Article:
JH: Good morning, Miss Malcolm. Is it convenient for us to talk now?


MM: Yes, of course. Please come in, have a seat.


JH: Thank you. How long have you been the director of this shelter?


MM: For ten years now. Before that, I was first a volunteer here as a teenager, then an hourly employee in my twenties.


JH: So, you grew up here in White Pines?


MM: Yes, I did.


JH: You must be doing an excellent job. As I walked through the front living area, several people there seemed content.


MM: Yes, we offer those without stable living conditions a place where they can feel secure and comfortable to spend a few hours each day. Of course, the meals we serve bring in the most numbers. Our local merchants support the shelter by donating clothing and shoes for our clothes closet, and they generously give to our budget.


JH: You mentioned you were a volunteer initially. Do you have volunteers now, or are all the folks working here on the payroll?


MM: We still have volunteer help who spend time here dictated by their schedules. We need volunteers for mealtimes, and also for giving our patrons attention as required.


JH: How many volunteers work here?


MM: At the moment, we have three volunteers—two who have helped us for many years, and one who just started and probably won’t stay here long.


JH: Does that last one you mentioned find the work undesirable? Is that why you think that person won’t be here long?


MM: Well, yes, and no. The young man does find the work here undesirable. He has a bad attitude, thinking the work here is beneath him…I just think he won’t be here long.


JH: You hesitated. Is there some other reason he’s not fitted for working here?


MM: I’m not at liberty to discuss that person any further.


JH: Very well. Then, can you please tell me a little about the other two volunteers you mentioned? What do they do? How many hours do they give to the shelter?


MM: The other two are Marilyn and George. They also grew up in White Pines and are delightful to have around. They show love for our clientele, who love George and Marilyn in return.


JH: Sounds like they’re cut out for this kind of work.


MM: Yes, they are. Their personalities lean toward helping others. They’re compassionate and patient toward those less fortunate than themselves. They both have careers, but they’re here all day every Saturday and usually a few hours after church on Sundays. I’m thankful for the help from both of them. I’d like for you to meet them but, unfortunately, it’s not the weekend and they’re not here.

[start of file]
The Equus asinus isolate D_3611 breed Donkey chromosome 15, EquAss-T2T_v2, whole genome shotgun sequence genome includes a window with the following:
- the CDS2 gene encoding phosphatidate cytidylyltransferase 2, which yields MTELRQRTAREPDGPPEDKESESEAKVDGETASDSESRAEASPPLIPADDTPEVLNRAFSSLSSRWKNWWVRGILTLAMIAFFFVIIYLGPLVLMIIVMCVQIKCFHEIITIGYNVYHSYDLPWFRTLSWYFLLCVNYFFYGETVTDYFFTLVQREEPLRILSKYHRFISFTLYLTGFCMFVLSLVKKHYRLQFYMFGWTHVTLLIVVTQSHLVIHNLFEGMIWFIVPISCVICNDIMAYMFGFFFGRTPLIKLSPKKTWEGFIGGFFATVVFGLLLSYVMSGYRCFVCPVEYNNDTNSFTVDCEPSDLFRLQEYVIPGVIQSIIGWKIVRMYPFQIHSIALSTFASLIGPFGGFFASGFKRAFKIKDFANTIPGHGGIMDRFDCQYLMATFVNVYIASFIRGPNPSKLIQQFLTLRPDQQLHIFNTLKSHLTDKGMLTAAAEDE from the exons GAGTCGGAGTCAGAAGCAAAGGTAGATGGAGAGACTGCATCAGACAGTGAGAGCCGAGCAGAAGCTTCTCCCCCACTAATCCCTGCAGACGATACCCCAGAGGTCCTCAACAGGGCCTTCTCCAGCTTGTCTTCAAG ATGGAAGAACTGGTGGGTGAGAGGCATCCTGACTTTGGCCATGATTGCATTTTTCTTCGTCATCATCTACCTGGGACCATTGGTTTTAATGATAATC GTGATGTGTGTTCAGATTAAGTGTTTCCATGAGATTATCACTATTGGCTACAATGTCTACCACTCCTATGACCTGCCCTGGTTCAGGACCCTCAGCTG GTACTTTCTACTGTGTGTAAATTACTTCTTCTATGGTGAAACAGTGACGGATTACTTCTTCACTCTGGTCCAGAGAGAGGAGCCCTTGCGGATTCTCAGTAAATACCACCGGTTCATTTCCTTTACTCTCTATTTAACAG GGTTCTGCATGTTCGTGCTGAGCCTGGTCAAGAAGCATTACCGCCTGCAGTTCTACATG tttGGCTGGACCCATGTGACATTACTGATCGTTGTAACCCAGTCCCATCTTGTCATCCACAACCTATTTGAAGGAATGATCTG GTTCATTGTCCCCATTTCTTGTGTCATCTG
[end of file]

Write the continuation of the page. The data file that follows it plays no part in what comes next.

JH: How old are these two volunteers?


MM: They’re both thirty years old, neither married. Like I said, they both grew up here, went to school together, even went off to Athens for college at the same place. The whole town expected them to marry each other by now, but they’re simply best friends.


JH: Interesting. But your brow creased there for a second. Do you have a concern for those two?


MM: Well, maybe off the record?


JH: Of course.


MM. The third volunteer we have—I think he’s a fly in the ointment. I’m afraid he’s worming his way between Marilyn and George. He’s flirting a lot with Marilyn. George is aware of this, and he doesn’t trust the new guy. He’s tried to warn Marilyn about dating him because we know so little about him, but she’s not listening. I think she’s flattered that someone as handsome as this new guy is interested in her. George and I try to watch out for Marilyn, but so far, she’s ignoring our advice.


JH: I can see where that is a concern.


MM: Christmas is almost here, and I’m afraid tensions may mount and spoil everybody’s holiday. But all I can do is stand by and watch and pray for all of them.


JH: Thank you, Miss Malcolm, for talking with me. I hope your fears about your volunteers don’t become a reality, and you have a very Merry Christmas.


MM: Merry Christmas to you as well.


Jo Huddleston’s Links:

Purchase Link:


Amazon author page:

Facebook personal page:

Monday, August 3, 2020

Caleb's Destiny: Historical Western Romance

About Carol: Besides being a member and active participant of many writing groups, Carole Brown enjoys mentoring beginning writers. An author of ten books, she loves to weave suspense and tough topics into her books, along with a touch of romance and whimsy, and is always on the lookout for outstanding titles and catchy ideas. She and her husband reside in SE Ohio but have ministered and counseled nationally and internationally. She has found that the traveling and ministering has served her well in writing her novels. Together, they enjoy their grandsons, traveling, gardening, good food, the simple life, and did she mention their grandsons?